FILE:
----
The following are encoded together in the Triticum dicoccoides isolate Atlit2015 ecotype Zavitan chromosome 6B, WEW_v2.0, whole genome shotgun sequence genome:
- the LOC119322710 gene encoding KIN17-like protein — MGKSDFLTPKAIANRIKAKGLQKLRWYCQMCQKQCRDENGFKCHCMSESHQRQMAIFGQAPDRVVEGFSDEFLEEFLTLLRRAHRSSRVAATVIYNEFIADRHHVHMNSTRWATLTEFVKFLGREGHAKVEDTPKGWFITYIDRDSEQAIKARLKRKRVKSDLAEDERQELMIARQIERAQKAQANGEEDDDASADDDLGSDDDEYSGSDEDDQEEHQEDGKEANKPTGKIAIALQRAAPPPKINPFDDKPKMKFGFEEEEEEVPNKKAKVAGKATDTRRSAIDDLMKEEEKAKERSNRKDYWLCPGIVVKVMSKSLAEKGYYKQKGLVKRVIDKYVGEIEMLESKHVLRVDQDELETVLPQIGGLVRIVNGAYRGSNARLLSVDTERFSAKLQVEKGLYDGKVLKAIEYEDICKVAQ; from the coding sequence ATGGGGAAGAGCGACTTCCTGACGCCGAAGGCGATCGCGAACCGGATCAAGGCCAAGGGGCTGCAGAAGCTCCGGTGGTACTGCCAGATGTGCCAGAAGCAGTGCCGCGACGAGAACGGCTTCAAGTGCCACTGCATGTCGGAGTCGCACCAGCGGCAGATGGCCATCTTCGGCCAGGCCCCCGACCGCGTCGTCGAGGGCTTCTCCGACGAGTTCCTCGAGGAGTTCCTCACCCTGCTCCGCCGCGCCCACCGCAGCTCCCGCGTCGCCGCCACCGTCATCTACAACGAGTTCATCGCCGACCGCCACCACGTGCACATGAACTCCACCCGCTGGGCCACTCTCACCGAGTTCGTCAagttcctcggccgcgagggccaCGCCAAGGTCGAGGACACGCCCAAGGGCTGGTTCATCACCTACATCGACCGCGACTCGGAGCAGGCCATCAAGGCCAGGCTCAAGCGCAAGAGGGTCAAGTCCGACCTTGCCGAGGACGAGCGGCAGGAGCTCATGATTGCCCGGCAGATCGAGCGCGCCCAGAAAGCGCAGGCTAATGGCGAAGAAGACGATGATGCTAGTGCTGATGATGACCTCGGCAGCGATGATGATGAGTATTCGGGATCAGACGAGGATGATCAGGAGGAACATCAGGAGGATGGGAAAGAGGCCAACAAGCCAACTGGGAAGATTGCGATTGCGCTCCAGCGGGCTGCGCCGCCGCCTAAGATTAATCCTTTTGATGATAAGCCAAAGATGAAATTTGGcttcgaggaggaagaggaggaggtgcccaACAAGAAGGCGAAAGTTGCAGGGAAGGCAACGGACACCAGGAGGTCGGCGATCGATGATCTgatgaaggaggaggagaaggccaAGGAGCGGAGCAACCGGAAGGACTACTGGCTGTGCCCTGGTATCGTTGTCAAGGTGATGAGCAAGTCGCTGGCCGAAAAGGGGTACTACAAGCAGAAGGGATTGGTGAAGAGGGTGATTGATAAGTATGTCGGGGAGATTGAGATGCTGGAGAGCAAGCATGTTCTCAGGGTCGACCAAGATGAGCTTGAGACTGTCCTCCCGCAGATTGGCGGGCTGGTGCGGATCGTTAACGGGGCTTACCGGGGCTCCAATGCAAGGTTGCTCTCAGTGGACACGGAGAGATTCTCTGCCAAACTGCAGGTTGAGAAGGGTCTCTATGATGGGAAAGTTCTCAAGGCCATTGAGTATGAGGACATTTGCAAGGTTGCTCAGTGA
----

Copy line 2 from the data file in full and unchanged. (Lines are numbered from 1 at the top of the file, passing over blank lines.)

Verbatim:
- the LOC119322710 gene encoding KIN17-like protein — MGKSDFLTPKAIANRIKAKGLQKLRWYCQMCQKQCRDENGFKCHCMSESHQRQMAIFGQAPDRVVEGFSDEFLEEFLTLLRRAHRSSRVAATVIYNEFIADRHHVHMNSTRWATLTEFVKFLGREGHAKVEDTPKGWFITYIDRDSEQAIKARLKRKRVKSDLAEDERQELMIARQIERAQKAQANGEEDDDASADDDLGSDDDEYSGSDEDDQEEHQEDGKEANKPTGKIAIALQRAAPPPKINPFDDKPKMKFGFEEEEEEVPNKKAKVAGKATDTRRSAIDDLMKEEEKAKERSNRKDYWLCPGIVVKVMSKSLAEKGYYKQKGLVKRVIDKYVGEIEMLESKHVLRVDQDELETVLPQIGGLVRIVNGAYRGSNARLLSVDTERFSAKLQVEKGLYDGKVLKAIEYEDICKVAQ; from the coding sequence ATGGGGAAGAGCGACTTCCTGACGCCGAAGGCGATCGCGAACCGGATCAAGGCCAAGGGGCTGCAGAAGCTCCGGTGGTACTGCCAGATGTGCCAGAAGCAGTGCCGCGACGAGAACGGCTTCAAGTGCCACTGCATGTCGGAGTCGCACCAGCGGCAGATGGCCATCTTCGGCCAGGCCCCCGACCGCGTCGTCGAGGGCTTCTCCGACGAGTTCCTCGAGGAGTTCCTCACCCTGCTCCGCCGCGCCCACCGCAGCTCCCGCGTCGCCGCCACCGTCATCTACAACGAGTTCATCGCCGACCGCCACCACGTGCACATGAACTCCACCCGCTGGGCCACTCTCACCGAGTTCGTCAagttcctcggccgcgagggccaCGCCAAGGTCGAGGACACGCCCAAGGGCTGGTTCATCACCTACATCGACCGCGACTCGGAGCAGGCCATCAAGGCCAGGCTCAAGCGCAAGAGGGTCAAGTCCGACCTTGCCGAGGACGAGCGGCAGGAGCTCATGATTGCCCGGCAGATCGAGCGCGCCCAGAAAGCGCAGGCTAATGGCGAAGAAGACGATGATGCTAGTGCTGATGATGACCTCGGCAGCGATGATGATGAGTATTCGGGATCAGACGAGGATGATCAGGAGGAACATCAGGAGGATGGGAAAGAGGCCAACAAGCCAACTGGGAAGATTGCGATTGCGCTCCAGCGGGCTGCGCCGCCGCCTAAGATTAATCCTTTTGATGATAAGCCAAAGATGAAATTTGGcttcgaggaggaagaggaggaggtgcccaACAAGAAGGCGAAAGTTGCAGGGAAGGCAACGGACACCAGGAGGTCGGCGATCGATGATCTgatgaaggaggaggagaaggccaAGGAGCGGAGCAACCGGAAGGACTACTGGCTGTGCCCTGGTATCGTTGTCAAGGTGATGAGCAAGTCGCTGGCCGAAAAGGGGTACTACAAGCAGAAGGGATTGGTGAAGAGGGTGATTGATAAGTATGTCGGGGAGATTGAGATGCTGGAGAGCAAGCATGTTCTCAGGGTCGACCAAGATGAGCTTGAGACTGTCCTCCCGCAGATTGGCGGGCTGGTGCGGATCGTTAACGGGGCTTACCGGGGCTCCAATGCAAGGTTGCTCTCAGTGGACACGGAGAGATTCTCTGCCAAACTGCAGGTTGAGAAGGGTCTCTATGATGGGAAAGTTCTCAAGGCCATTGAGTATGAGGACATTTGCAAGGTTGCTCAGTGA